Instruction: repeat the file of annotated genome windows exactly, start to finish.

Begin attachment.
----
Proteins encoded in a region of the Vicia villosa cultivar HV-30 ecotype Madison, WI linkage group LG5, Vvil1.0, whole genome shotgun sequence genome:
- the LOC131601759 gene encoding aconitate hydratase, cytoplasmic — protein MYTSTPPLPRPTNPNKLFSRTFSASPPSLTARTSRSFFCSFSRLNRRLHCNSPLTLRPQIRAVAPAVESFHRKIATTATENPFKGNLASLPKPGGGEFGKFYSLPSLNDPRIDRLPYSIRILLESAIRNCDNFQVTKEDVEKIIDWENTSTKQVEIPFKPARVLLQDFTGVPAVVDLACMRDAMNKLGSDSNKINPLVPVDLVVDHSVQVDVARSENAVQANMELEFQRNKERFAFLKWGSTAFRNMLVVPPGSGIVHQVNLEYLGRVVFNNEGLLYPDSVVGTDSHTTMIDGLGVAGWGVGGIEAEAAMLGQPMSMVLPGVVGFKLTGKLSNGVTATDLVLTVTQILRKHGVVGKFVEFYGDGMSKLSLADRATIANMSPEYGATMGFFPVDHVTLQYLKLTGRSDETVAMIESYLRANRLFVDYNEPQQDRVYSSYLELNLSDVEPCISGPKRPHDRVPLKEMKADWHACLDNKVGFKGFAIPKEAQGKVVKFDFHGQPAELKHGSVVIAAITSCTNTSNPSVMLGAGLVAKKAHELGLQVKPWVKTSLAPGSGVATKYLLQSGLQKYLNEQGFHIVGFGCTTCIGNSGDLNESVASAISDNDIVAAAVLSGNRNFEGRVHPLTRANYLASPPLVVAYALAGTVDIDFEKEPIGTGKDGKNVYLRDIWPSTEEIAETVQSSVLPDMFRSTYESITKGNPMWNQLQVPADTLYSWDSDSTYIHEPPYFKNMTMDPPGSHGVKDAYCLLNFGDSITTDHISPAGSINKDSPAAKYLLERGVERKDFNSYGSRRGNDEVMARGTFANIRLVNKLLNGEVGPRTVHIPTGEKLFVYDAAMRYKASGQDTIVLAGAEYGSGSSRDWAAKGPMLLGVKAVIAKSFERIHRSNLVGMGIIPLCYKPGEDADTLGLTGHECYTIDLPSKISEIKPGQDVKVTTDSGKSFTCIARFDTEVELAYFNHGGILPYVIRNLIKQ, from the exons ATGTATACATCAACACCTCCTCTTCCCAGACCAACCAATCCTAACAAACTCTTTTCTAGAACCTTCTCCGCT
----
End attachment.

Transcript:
Proteins encoded in a region of the Vicia villosa cultivar HV-30 ecotype Madison, WI linkage group LG5, Vvil1.0, whole genome shotgun sequence genome:
- the LOC131601759 gene encoding aconitate hydratase, cytoplasmic — protein MYTSTPPLPRPTNPNKLFSRTFSASPPSLTARTSRSFFCSFSRLNRRLHCNSPLTLRPQIRAVAPAVESFHRKIATTATENPFKGNLASLPKPGGGEFGKFYSLPSLNDPRIDRLPYSIRILLESAIRNCDNFQVTKEDVEKIIDWENTSTKQVEIPFKPARVLLQDFTGVPAVVDLACMRDAMNKLGSDSNKINPLVPVDLVVDHSVQVDVARSENAVQANMELEFQRNKERFAFLKWGSTAFRNMLVVPPGSGIVHQVNLEYLGRVVFNNEGLLYPDSVVGTDSHTTMIDGLGVAGWGVGGIEAEAAMLGQPMSMVLPGVVGFKLTGKLSNGVTATDLVLTVTQILRKHGVVGKFVEFYGDGMSKLSLADRATIANMSPEYGATMGFFPVDHVTLQYLKLTGRSDETVAMIESYLRANRLFVDYNEPQQDRVYSSYLELNLSDVEPCISGPKRPHDRVPLKEMKADWHACLDNKVGFKGFAIPKEAQGKVVKFDFHGQPAELKHGSVVIAAITSCTNTSNPSVMLGAGLVAKKAHELGLQVKPWVKTSLAPGSGVATKYLLQSGLQKYLNEQGFHIVGFGCTTCIGNSGDLNESVASAISDNDIVAAAVLSGNRNFEGRVHPLTRANYLASPPLVVAYALAGTVDIDFEKEPIGTGKDGKNVYLRDIWPSTEEIAETVQSSVLPDMFRSTYESITKGNPMWNQLQVPADTLYSWDSDSTYIHEPPYFKNMTMDPPGSHGVKDAYCLLNFGDSITTDHISPAGSINKDSPAAKYLLERGVERKDFNSYGSRRGNDEVMARGTFANIRLVNKLLNGEVGPRTVHIPTGEKLFVYDAAMRYKASGQDTIVLAGAEYGSGSSRDWAAKGPMLLGVKAVIAKSFERIHRSNLVGMGIIPLCYKPGEDADTLGLTGHECYTIDLPSKISEIKPGQDVKVTTDSGKSFTCIARFDTEVELAYFNHGGILPYVIRNLIKQ, from the exons ATGTATACATCAACACCTCCTCTTCCCAGACCAACCAATCCTAACAAACTCTTTTCTAGAACCTTCTCCGCT